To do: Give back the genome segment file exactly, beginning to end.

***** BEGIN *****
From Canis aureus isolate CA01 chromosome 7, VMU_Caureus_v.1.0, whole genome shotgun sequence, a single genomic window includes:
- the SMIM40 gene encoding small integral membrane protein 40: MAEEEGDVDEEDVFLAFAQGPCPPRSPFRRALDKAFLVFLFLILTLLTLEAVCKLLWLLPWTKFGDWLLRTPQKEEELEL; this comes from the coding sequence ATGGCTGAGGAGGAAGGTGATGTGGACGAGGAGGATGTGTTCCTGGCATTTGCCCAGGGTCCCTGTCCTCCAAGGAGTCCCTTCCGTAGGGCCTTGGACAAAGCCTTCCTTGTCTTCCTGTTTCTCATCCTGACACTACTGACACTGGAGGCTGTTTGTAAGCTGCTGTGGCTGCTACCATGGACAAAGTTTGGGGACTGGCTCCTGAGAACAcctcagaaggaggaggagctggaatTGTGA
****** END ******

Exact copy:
From Canis aureus isolate CA01 chromosome 7, VMU_Caureus_v.1.0, whole genome shotgun sequence, a single genomic window includes:
- the SMIM40 gene encoding small integral membrane protein 40: MAEEEGDVDEEDVFLAFAQGPCPPRSPFRRALDKAFLVFLFLILTLLTLEAVCKLLWLLPWTKFGDWLLRTPQKEEELEL; this comes from the coding sequence ATGGCTGAGGAGGAAGGTGATGTGGACGAGGAGGATGTGTTCCTGGCATTTGCCCAGGGTCCCTGTCCTCCAAGGAGTCCCTTCCGTAGGGCCTTGGACAAAGCCTTCCTTGTCTTCCTGTTTCTCATCCTGACACTACTGACACTGGAGGCTGTTTGTAAGCTGCTGTGGCTGCTACCATGGACAAAGTTTGGGGACTGGCTCCTGAGAACAcctcagaaggaggaggagctggaatTGTGA